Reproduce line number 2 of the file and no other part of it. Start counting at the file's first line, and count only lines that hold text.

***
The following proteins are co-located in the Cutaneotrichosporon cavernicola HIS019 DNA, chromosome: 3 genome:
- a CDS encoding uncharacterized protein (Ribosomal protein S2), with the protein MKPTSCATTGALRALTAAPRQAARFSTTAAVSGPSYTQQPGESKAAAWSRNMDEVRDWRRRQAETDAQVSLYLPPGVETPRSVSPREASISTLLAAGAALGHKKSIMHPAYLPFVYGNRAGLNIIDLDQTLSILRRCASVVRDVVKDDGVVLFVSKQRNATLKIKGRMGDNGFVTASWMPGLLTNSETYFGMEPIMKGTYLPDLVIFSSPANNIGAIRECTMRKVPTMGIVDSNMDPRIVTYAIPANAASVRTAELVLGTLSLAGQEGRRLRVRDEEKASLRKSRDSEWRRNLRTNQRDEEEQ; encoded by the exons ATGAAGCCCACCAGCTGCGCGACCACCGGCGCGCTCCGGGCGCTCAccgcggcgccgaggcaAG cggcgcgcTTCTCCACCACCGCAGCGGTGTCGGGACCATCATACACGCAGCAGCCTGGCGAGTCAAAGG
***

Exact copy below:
- a CDS encoding uncharacterized protein (Ribosomal protein S2), with the protein MKPTSCATTGALRALTAAPRQAARFSTTAAVSGPSYTQQPGESKAAAWSRNMDEVRDWRRRQAETDAQVSLYLPPGVETPRSVSPREASISTLLAAGAALGHKKSIMHPAYLPFVYGNRAGLNIIDLDQTLSILRRCASVVRDVVKDDGVVLFVSKQRNATLKIKGRMGDNGFVTASWMPGLLTNSETYFGMEPIMKGTYLPDLVIFSSPANNIGAIRECTMRKVPTMGIVDSNMDPRIVTYAIPANAASVRTAELVLGTLSLAGQEGRRLRVRDEEKASLRKSRDSEWRRNLRTNQRDEEEQ; encoded by the exons ATGAAGCCCACCAGCTGCGCGACCACCGGCGCGCTCCGGGCGCTCAccgcggcgccgaggcaAG cggcgcgcTTCTCCACCACCGCAGCGGTGTCGGGACCATCATACACGCAGCAGCCTGGCGAGTCAAAGG